• Prescribing Information
  • Medication Guide
  • Patient Site
  • Dosing
    Learn about dosing and administration
    Efficacy
    Learn about CHANTIX efficacy
    Safety
    Review the full safety information for CHANTIX
    Quit Approaches
    Patients can set a quit date after 1 week, in up to 1 month, or gradually, in up to 12 weeks 1

    Flexibility in Setting a Quit Date

    Please be advised that CHANTIX is currently out of stock. For medical questions on CHANTIX and for supply updates, please contact Pfizer Medical Information at 1-800-438-1985.

    CHANTIX offers patients flexibility in setting a quit date, whether it’s after 1 week, up to 1 month, or gradually, in up to 12 weeks1

    Fixed Quit approach1

    For patients who want to put their cigarettes down after 1 week1

    With this approach, patients:

    • Set a target quit date for 1 week after starting treatment
    • Take CHANTIX for 12 weeks

    See efficacy data.

    Flexible Quit approach1

    For patients who want to put their cigarettes down in up to 1 month1

    With this approach, patients:

    • Set a target quit date between days 8 and 35 of treatment
    • Take CHANTIX for 12 weeks

    See efficacy data.

    Gradual Quit approach1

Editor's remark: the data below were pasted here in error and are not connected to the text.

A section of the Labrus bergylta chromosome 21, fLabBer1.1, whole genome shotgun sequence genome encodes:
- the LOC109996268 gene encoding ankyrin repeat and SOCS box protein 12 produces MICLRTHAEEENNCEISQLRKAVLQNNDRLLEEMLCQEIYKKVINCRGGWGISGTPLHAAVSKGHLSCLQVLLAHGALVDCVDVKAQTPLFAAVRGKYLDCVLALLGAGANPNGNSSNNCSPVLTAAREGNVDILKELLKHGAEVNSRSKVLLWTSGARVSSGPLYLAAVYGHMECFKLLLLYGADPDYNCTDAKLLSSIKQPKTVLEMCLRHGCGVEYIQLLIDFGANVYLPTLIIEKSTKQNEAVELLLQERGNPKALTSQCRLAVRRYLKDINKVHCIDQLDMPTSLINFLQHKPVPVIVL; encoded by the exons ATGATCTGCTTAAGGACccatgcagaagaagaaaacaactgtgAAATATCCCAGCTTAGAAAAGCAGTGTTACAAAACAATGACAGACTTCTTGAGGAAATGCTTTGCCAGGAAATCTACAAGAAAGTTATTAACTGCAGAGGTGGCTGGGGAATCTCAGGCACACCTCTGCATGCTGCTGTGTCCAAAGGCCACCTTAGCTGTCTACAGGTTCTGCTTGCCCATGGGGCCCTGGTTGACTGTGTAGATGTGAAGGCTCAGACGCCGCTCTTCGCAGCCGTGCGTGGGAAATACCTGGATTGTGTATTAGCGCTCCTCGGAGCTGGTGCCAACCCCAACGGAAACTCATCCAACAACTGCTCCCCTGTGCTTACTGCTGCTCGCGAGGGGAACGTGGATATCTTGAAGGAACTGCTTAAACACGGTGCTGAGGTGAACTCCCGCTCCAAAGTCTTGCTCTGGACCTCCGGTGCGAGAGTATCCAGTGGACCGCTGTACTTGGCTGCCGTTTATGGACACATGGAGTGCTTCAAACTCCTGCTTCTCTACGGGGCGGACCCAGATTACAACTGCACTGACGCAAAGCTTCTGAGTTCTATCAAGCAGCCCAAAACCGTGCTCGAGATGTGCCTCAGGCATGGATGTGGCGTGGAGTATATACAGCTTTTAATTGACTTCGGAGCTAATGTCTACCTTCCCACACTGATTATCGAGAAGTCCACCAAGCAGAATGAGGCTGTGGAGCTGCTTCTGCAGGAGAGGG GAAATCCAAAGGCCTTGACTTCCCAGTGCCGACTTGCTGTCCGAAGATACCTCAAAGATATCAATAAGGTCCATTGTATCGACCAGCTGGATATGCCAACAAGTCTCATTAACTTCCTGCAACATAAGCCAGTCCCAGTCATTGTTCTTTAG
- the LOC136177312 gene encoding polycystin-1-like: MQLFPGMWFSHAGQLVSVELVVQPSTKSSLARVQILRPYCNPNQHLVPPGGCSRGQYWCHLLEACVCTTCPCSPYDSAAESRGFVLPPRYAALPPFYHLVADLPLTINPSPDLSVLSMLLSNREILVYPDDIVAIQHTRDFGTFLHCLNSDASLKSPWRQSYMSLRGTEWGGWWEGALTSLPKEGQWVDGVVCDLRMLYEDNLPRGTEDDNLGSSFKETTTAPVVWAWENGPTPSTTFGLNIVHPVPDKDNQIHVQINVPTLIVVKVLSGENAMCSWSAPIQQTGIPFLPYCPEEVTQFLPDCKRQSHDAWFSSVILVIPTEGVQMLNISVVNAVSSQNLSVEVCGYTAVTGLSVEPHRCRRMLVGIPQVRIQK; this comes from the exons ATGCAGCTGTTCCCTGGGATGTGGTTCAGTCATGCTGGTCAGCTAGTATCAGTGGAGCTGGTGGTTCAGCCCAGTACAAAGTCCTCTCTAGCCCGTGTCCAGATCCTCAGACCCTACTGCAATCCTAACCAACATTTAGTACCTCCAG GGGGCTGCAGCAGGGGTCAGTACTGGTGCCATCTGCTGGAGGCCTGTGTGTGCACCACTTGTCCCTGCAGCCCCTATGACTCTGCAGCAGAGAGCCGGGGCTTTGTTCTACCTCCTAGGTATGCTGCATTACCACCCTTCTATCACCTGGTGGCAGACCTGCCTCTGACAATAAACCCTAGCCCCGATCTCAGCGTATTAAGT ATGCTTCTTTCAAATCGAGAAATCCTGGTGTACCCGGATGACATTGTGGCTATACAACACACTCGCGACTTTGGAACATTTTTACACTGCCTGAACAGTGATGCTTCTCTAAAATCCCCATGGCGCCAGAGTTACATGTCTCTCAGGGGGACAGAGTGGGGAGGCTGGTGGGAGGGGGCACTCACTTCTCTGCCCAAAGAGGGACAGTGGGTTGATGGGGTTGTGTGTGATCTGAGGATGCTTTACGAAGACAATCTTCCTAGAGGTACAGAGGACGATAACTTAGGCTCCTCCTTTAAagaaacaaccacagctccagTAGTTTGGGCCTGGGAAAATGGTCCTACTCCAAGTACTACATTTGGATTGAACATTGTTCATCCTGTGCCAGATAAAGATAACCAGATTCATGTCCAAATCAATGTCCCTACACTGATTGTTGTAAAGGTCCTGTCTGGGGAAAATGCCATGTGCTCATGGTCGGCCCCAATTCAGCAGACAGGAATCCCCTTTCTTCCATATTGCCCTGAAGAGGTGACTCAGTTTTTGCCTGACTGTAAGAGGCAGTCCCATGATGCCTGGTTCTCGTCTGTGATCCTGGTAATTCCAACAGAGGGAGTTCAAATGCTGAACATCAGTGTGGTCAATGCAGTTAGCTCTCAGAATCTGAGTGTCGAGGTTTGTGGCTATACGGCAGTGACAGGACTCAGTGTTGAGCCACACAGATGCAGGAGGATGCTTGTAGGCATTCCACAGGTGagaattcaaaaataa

Patients unsure or unwilling to put their cigarettes down abruptly can quit gradually, in up to 12 weeks1

    With this approach, patients:

    • Begin CHANTIX dosing and reduce smoking by 50% from baseline during the first 4 weeks
      • During the next 4 weeks, reduce smoking by an additional 50%
      • Continue reducing with the goal of reaching complete abstinence by 12 weeks
    • Take CHANTIX for a total of 24 weeks

    See efficacy data.

    Patients can continue to smoke when they first start CHANTIX, regardless of when they set a quit date.1​​​​​​​


    ​​​​​​​How CHANTIX is believed to work​​​​​​​

    CHANTIX works in a way that is believed to help break the reward cycle of nicotine1,3

    The efficacy of CHANTIX in smoking cessation is believed to be the result of varenicline's activity at the α4β2 subtype of the nicotine receptor, where its binding produces agonist activity while simultaneously preventing nicotine from binding to these receptors.1​​​​​​​